The cover of the present invention is assembled as follows: First, the shock cord rods are assembled, and each is inserted into one of the sleeves 20 and 22. The rods will flex and assume a bowed configuration when they are both contained in their sleeves because of the domed shape of the canopy fabric. The flaps 32 at the end of each sleeve are then folded over the open ends of the sleeve and are secured in the folded position by the Velcro closures 34. The closed sleeves containing the rods are then placed in the pockets 40 to maintain the rods in the flexed state so that they support the canopy in the dome configuration and maintain tension on the canopy fabric.

After the canopy is erected, it is placed on the top of the crib 18 resting on the top bars 96 of side rails 68 and with the panels 14 disposed against the inside surfaces of the end walls. The canopy preferably is slightly shorter and slightly wider than the crib frame so that it fits readily on top of the rails in that position. The circular openings 50 permit the canopy to sit on the bars 96 without interference from the vertical rods 92 on which the rails 68 are mounted.

The ties 70 at the bottoms of the panels 14 may be secured to the lower ends of the vertical rods 92 mounted on the crib legs 94 and which slidably support the crib side rails 68. With the panels 14 disposed on the insides of the end walls 66, straps 54 and 56 may be pulled about the outside of the end walls 66 and their Velcro closures 64 may be secured together so as to securely hold the end panels in place. Thereafter, the clips 16 may be secured to the top bars 96 of the side rails 68 as suggested in FIG. 2.

It will be appreciated that when the cover is assembled and mounted on the play pen in the manner described, it provides with the play pen itself a total enclosure for the infant or toddler, which will deter the toddler from climbing out of or falling from the crib. While the child is confined, he, nevertheless, may easily be watched for the canopy fabric is essentially transparent. And a window may be provided in the canopy if desired to further facilitate viewing of the child. Furthermore, the canopy does not in any way interfere with the free flow of air through the play pen or crib. The open side rails also remain exposed for the free circulation of air and easy viewing of the child. While the child is safely retained in the crib or play pen by the cover, the child may readily be removed from it by merely opening the zipper 86 and folding the flap 84 downwardly on the outside of side rail 68 so as to expose the opening 80 in the canopy fabric. The opening is large enough so that the person attending the child may easily lean into the crib or play pen and/or extend both arms into it so as to attend to the child.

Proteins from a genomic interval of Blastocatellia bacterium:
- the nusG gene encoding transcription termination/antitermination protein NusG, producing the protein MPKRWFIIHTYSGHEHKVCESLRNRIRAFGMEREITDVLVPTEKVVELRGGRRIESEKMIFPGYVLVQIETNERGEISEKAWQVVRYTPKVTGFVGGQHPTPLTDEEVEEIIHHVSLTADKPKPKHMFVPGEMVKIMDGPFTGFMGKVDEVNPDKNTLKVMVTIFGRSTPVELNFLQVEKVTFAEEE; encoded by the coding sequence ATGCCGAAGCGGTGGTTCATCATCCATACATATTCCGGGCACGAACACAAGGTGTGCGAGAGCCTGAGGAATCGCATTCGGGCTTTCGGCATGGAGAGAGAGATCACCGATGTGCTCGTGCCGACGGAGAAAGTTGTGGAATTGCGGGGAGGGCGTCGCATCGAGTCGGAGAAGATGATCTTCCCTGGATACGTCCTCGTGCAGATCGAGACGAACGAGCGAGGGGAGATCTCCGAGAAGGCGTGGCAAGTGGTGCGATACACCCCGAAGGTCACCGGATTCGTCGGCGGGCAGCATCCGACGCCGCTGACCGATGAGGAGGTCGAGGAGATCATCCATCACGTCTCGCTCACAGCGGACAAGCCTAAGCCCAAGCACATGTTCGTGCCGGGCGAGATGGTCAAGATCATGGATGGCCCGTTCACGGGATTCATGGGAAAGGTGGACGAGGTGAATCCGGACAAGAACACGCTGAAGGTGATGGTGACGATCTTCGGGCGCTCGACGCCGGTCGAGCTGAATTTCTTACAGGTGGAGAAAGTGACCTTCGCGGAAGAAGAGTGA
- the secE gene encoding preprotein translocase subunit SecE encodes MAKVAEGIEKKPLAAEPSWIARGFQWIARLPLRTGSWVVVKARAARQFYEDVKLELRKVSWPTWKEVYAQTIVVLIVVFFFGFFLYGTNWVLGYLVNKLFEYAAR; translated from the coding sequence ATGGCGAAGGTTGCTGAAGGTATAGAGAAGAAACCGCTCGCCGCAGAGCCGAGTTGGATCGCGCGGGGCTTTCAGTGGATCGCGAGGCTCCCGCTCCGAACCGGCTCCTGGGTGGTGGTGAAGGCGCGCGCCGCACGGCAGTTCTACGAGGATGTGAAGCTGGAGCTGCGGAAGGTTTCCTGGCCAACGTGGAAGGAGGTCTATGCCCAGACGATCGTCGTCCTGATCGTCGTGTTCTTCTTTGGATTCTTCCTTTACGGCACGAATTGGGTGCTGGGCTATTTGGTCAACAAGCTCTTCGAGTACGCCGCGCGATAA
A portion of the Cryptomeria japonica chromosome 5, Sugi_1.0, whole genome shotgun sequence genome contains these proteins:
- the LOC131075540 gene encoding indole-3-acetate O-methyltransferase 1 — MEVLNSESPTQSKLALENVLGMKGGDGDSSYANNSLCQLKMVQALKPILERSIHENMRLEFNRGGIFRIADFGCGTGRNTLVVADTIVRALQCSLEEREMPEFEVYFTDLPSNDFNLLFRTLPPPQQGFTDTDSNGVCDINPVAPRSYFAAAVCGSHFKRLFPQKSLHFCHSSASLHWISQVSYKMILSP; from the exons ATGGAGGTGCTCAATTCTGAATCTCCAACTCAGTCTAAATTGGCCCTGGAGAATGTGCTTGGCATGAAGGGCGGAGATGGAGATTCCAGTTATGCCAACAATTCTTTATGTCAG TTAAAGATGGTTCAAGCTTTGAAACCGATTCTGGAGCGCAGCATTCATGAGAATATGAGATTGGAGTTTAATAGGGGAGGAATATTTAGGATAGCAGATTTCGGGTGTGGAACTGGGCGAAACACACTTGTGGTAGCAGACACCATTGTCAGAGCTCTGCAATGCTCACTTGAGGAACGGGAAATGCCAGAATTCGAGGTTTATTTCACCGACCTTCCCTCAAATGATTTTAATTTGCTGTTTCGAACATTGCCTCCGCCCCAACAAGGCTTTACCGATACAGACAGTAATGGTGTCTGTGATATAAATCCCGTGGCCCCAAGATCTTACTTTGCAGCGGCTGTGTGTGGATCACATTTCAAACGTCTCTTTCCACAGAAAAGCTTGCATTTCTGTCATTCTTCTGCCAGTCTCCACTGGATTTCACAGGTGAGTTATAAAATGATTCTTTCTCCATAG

While in the foregoing description but a single embodiment of the invention has been illustrated and described, it will be appreciated that numerous modifications may be made of the invention without departing from its spirit. Therefore, it is not intended that the scope of the invention be limited to that single embodiment. Rather, its scope is to be determined by the appended claims and their equivalents.

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U.S. Classification5/97, 135/96, 24/459, 24/563
International ClassificationA47D7/00
Cooperative ClassificationA47D7/00, Y10T24/44923, Y10T24/44034, A47C29/003
European ClassificationA47D7/00, A47C29/00B